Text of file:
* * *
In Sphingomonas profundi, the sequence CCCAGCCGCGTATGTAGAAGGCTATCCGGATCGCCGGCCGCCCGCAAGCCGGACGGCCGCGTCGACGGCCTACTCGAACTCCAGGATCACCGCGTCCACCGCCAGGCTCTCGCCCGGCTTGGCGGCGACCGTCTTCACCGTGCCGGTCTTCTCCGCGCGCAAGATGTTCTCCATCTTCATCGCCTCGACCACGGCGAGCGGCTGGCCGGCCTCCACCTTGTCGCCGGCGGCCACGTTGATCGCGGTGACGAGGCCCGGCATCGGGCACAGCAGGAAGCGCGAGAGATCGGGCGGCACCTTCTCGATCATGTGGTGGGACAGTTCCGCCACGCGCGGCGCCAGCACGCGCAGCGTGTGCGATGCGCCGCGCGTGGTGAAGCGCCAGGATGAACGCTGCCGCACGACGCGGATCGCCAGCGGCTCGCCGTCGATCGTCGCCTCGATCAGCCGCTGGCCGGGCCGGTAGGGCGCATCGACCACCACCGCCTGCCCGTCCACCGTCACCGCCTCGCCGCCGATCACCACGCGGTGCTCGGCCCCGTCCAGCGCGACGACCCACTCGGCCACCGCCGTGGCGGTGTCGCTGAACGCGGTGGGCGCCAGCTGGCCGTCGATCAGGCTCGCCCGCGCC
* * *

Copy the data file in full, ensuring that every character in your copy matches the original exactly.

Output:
In Sphingomonas profundi, the sequence CCCAGCCGCGTATGTAGAAGGCTATCCGGATCGCCGGCCGCCCGCAAGCCGGACGGCCGCGTCGACGGCCTACTCGAACTCCAGGATCACCGCGTCCACCGCCAGGCTCTCGCCCGGCTTGGCGGCGACCGTCTTCACCGTGCCGGTCTTCTCCGCGCGCAAGATGTTCTCCATCTTCATCGCCTCGACCACGGCGAGCGGCTGGCCGGCCTCCACCTTGTCGCCGGCGGCCACGTTGATCGCGGTGACGAGGCCCGGCATCGGGCACAGCAGGAAGCGCGAGAGATCGGGCGGCACCTTCTCGATCATGTGGTGGGACAGTTCCGCCACGCGCGGCGCCAGCACGCGCAGCGTGTGCGATGCGCCGCGCGTGGTGAAGCGCCAGGATGAACGCTGCCGCACGACGCGGATCGCCAGCGGCTCGCCGTCGATCGTCGCCTCGATCAGCCGCTGGCCGGGCCGGTAGGGCGCATCGACCACCACCGCCTGCCCGTCCACCGTCACCGCCTCGCCGCCGATCACCACGCGGTGCTCGGCCCCGTCCAGCGCGACGACCCACTCGGCCACCGCCGTGGCGGTGTCGCTGAACGCGGTGGGCGCCAGCTGGCCGTCGATCAGGCTCGCCCGCGCC